Kabir Khan, who has made mainstream entertainers with decidedly political themes, feels that it's time cultural institutions such as the film industry came together to register dissent.
Speaking to HuffPost from the sidelines of the ongoing Mumbai Film Festival (MAMI), where he's serving on the jury for the Dimensions Mumbai category, Khan said that as more and more people come forward to directly address the current environment of the country, the chances of dissidents getting targeted will plummet.
Khan said, "Actors and filmmakers are opinion-makers and they should speak up and register dissent. Personally, I'd be very uncomfortable if something disturbed me and I didn't speak my mind out. At this point in time, people are worried that if they speak out, the powers that may be will make life uncomfortable for them."
The Bajrangi Bhaijaan director said that we must learn from America, where they have a "complete buffoon" for President.
Khan said, "Everybody is going after him and calling him out, from the late-night show hosts to Hollywood actors and directors. Why is that not happening in our country? More and more people should speak up, especially when they see something wrong. If they don't see anything wrong, then, well ..."
From journalists getting shot to the beef ban to cow vigilantes beating and lynching members of the Muslim community, it wouldn't be unwarranted to presume that minorities in the country feel threatened.
When asked if he feels a sense of fear as someone who belongs to the community, Khan said he does, but was quick to add that his privilege protects him.
"Whatever you might say, I am in a privileged position. I should never forget that. So I may not even feel the brunt of what's happening to others but having said that, we have to be aware that there is something happening which is tearing the social fabric of India bit by bit. It's sad. Now why is it happening and who is doing it, it's unimportant. What is important is we speak up and make others aware about the fact that it is happening," Khan said. "Don't allow it to happen."
For Khan, the state of current economy isn't as much of a worry as is the secular fabric of the country which appears to be under threat.
"People keep talking about economics of our country and development and all that. Honestly, I believe those are secondary issues. Economies keeps going up and down but if the social fabric of our country goes down, then it may not come back. It's sad that things we used to take for granted are being increasingly challenged," he said.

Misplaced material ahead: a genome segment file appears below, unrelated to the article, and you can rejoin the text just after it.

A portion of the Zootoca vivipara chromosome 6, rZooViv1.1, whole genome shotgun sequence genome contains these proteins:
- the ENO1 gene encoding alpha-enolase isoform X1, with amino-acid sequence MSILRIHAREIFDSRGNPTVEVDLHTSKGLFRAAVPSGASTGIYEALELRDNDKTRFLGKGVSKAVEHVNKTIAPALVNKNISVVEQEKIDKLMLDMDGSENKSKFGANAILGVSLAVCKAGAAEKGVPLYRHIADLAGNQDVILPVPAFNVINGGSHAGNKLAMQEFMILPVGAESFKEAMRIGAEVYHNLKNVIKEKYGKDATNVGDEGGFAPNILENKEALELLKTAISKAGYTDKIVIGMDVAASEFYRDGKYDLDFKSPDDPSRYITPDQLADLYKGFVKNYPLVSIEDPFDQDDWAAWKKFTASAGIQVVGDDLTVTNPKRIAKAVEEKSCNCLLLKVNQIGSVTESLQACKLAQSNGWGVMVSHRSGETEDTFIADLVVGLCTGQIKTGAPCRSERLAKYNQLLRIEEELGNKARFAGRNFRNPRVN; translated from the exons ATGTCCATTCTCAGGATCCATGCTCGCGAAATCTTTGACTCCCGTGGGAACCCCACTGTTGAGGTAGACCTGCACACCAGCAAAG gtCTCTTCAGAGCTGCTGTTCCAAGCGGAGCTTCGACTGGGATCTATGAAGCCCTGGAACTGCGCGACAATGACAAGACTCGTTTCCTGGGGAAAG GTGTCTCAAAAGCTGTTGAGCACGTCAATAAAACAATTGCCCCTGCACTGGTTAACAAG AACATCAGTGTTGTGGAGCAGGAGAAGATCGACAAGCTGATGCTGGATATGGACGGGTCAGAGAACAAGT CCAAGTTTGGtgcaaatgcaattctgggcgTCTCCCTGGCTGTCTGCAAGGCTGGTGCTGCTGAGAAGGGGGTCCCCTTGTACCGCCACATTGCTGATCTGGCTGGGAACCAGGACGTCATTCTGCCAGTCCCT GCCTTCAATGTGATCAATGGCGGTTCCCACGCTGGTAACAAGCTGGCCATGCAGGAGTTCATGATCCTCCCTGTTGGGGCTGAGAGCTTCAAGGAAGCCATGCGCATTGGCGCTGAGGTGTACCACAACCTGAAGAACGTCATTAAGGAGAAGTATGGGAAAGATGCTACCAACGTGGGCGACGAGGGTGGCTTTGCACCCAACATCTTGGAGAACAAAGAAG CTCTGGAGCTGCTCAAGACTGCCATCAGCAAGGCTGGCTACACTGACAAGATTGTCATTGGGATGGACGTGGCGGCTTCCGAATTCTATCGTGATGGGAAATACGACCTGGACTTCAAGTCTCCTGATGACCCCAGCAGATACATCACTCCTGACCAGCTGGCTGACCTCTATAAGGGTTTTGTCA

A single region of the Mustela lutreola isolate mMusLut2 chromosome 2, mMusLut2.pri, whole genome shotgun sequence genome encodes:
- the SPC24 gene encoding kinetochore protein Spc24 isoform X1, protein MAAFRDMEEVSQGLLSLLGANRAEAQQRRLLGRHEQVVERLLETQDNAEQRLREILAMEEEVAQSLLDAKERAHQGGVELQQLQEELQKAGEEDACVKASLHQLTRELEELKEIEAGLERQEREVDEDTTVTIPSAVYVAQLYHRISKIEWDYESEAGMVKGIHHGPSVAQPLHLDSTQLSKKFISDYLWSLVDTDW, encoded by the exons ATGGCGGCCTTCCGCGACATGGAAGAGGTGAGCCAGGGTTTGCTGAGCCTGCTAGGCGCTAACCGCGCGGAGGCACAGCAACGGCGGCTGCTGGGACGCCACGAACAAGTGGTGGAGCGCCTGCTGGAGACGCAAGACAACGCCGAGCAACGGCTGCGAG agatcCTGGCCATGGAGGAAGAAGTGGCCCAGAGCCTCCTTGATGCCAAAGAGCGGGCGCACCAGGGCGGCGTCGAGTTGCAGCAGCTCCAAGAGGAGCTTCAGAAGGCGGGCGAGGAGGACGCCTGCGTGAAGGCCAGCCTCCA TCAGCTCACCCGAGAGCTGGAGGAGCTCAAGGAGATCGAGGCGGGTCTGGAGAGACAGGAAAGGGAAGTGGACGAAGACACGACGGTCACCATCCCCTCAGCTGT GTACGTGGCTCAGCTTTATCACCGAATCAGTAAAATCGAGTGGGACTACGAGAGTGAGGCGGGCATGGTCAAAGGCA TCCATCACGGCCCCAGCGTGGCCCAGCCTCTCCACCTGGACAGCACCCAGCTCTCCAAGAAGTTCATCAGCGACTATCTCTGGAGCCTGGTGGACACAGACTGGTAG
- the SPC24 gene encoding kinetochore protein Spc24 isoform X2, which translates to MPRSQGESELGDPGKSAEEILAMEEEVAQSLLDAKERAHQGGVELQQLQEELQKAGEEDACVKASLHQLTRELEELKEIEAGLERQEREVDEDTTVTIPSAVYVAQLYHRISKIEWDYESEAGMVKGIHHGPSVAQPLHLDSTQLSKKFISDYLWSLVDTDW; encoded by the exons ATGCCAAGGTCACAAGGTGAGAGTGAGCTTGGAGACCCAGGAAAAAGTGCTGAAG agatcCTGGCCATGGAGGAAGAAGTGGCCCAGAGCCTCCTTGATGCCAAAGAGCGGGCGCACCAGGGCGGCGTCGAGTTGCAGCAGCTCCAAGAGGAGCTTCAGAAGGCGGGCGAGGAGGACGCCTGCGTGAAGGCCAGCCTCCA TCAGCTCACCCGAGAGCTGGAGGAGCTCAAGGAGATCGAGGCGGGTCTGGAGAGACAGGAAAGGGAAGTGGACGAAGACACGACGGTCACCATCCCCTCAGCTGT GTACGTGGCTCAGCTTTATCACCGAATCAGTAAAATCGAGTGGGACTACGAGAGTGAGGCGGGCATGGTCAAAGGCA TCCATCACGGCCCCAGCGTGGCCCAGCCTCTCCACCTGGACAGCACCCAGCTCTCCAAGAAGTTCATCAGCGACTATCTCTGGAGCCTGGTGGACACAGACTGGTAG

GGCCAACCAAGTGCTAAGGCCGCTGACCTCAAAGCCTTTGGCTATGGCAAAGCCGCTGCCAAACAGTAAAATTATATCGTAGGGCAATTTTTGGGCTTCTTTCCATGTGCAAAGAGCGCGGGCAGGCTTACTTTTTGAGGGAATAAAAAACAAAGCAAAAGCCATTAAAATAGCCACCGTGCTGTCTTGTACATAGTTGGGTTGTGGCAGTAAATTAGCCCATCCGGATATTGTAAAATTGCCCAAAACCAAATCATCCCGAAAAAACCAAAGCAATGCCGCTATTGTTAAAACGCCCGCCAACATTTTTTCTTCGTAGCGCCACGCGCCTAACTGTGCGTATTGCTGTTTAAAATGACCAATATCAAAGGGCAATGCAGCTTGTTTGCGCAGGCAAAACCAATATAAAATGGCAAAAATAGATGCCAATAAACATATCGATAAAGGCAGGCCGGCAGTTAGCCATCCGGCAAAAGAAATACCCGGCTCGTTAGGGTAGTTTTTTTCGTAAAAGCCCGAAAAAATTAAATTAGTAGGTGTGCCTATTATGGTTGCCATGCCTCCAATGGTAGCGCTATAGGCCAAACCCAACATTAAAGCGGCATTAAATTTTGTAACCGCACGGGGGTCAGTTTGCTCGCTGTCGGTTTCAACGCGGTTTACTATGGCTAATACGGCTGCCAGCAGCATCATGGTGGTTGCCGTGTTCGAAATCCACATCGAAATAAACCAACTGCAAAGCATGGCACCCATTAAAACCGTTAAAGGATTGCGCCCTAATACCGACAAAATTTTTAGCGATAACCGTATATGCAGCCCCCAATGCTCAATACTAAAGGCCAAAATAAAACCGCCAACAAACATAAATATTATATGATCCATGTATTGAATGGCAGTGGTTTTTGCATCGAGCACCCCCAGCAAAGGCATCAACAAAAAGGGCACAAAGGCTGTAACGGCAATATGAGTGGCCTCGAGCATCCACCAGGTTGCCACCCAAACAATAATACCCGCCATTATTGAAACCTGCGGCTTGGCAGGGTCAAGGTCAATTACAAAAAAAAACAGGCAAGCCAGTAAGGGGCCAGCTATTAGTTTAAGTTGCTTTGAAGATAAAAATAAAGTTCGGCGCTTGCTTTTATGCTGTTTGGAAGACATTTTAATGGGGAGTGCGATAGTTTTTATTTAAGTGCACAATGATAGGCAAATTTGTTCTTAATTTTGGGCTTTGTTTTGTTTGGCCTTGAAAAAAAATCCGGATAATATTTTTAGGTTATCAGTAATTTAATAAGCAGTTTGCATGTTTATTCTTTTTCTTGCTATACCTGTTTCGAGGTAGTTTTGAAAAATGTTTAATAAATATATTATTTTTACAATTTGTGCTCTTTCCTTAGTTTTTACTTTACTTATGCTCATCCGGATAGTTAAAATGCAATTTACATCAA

The director added that not enough people are coming out and voicing their concerns and that this conspiracy of silence worries him.
"The fact that a journalist of Gauri Lankesh's stature gets shot in broad daylight in a cosmopolitan city such as Bangalore is shocking. It should make us really, really mad. But, for whatever reasons, I don't think there are enough people who are voicing their concerns at this point," he said.
"Every civilian, every citizen of this country, should take responsibility and register dissent."
However, other than a few, like Shabana Azmi and Nandita Das, not a lot of actors/filmmakers from the Hindi film industry came forward to condemn the killing. Prakash Raj was one of the only actor who called out the Modi government for its silence on Lankesh's murder. He even went on to demand an explanation from the Prime Minister, who follows some people on Twitter who celebrated Lankesh's murder.
"It's true that there has been silence. At times, people from the industry take calculated risks. At times, they are just not physically there to take part in a protest. I understand all of that. My larger point is simple — whenever you find the time, just speak out."
The filmmaker, who will be directing 1983, a film that will chronicle the story of India winning its first World Cup in cricket, is also in the midst of making the transition from directing tentpole entertainers to an original TV series for Amazon Prime Video.
"It's a liberating process. You can play a lot more, work on your characters, give them solid back-stories, add a lot more depth. Plus there is no pressure of casting stars — I am free to cast them but this time, I'm going with a complete set of newcomers. I'm also free from the whole pressure of opening day and weekend collections. I think too much fuss is made about that," he concluded.
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